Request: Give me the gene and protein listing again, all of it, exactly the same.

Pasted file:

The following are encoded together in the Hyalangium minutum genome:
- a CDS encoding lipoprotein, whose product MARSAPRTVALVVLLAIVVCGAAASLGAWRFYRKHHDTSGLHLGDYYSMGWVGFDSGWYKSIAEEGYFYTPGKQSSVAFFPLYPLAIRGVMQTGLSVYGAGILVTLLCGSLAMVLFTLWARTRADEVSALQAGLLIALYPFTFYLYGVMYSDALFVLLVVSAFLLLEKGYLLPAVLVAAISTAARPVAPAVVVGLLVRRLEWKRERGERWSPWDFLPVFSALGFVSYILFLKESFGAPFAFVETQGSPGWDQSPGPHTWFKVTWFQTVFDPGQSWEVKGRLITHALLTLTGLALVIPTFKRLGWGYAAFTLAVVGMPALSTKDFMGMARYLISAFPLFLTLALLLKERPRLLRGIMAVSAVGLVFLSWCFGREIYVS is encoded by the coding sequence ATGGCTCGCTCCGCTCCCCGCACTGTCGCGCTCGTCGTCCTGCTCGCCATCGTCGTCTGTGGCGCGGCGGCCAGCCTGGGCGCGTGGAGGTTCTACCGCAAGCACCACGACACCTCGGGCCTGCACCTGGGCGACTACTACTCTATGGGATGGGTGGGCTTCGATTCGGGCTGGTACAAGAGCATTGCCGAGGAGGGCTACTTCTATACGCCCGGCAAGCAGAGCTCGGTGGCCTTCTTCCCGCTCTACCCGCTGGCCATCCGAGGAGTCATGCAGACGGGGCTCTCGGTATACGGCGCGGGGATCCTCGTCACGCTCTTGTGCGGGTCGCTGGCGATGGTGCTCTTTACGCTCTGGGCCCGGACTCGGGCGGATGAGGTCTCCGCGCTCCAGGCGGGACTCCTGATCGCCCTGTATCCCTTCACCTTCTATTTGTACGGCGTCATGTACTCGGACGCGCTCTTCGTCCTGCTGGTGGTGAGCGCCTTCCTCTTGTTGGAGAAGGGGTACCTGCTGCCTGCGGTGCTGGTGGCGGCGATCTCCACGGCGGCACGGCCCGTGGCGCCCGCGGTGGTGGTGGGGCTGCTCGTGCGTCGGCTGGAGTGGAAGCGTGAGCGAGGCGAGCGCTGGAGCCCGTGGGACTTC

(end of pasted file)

The following are encoded together in the Hyalangium minutum genome:
- a CDS encoding lipoprotein, whose product MARSAPRTVALVVLLAIVVCGAAASLGAWRFYRKHHDTSGLHLGDYYSMGWVGFDSGWYKSIAEEGYFYTPGKQSSVAFFPLYPLAIRGVMQTGLSVYGAGILVTLLCGSLAMVLFTLWARTRADEVSALQAGLLIALYPFTFYLYGVMYSDALFVLLVVSAFLLLEKGYLLPAVLVAAISTAARPVAPAVVVGLLVRRLEWKRERGERWSPWDFLPVFSALGFVSYILFLKESFGAPFAFVETQGSPGWDQSPGPHTWFKVTWFQTVFDPGQSWEVKGRLITHALLTLTGLALVIPTFKRLGWGYAAFTLAVVGMPALSTKDFMGMARYLISAFPLFLTLALLLKERPRLLRGIMAVSAVGLVFLSWCFGREIYVS is encoded by the coding sequence ATGGCTCGCTCCGCTCCCCGCACTGTCGCGCTCGTCGTCCTGCTCGCCATCGTCGTCTGTGGCGCGGCGGCCAGCCTGGGCGCGTGGAGGTTCTACCGCAAGCACCACGACACCTCGGGCCTGCACCTGGGCGACTACTACTCTATGGGATGGGTGGGCTTCGATTCGGGCTGGTACAAGAGCATTGCCGAGGAGGGCTACTTCTATACGCCCGGCAAGCAGAGCTCGGTGGCCTTCTTCCCGCTCTACCCGCTGGCCATCCGAGGAGTCATGCAGACGGGGCTCTCGGTATACGGCGCGGGGATCCTCGTCACGCTCTTGTGCGGGTCGCTGGCGATGGTGCTCTTTACGCTCTGGGCCCGGACTCGGGCGGATGAGGTCTCCGCGCTCCAGGCGGGACTCCTGATCGCCCTGTATCCCTTCACCTTCTATTTGTACGGCGTCATGTACTCGGACGCGCTCTTCGTCCTGCTGGTGGTGAGCGCCTTCCTCTTGTTGGAGAAGGGGTACCTGCTGCCTGCGGTGCTGGTGGCGGCGATCTCCACGGCGGCACGGCCCGTGGCGCCCGCGGTGGTGGTGGGGCTGCTCGTGCGTCGGCTGGAGTGGAAGCGTGAGCGAGGCGAGCGCTGGAGCCCGTGGGACTTC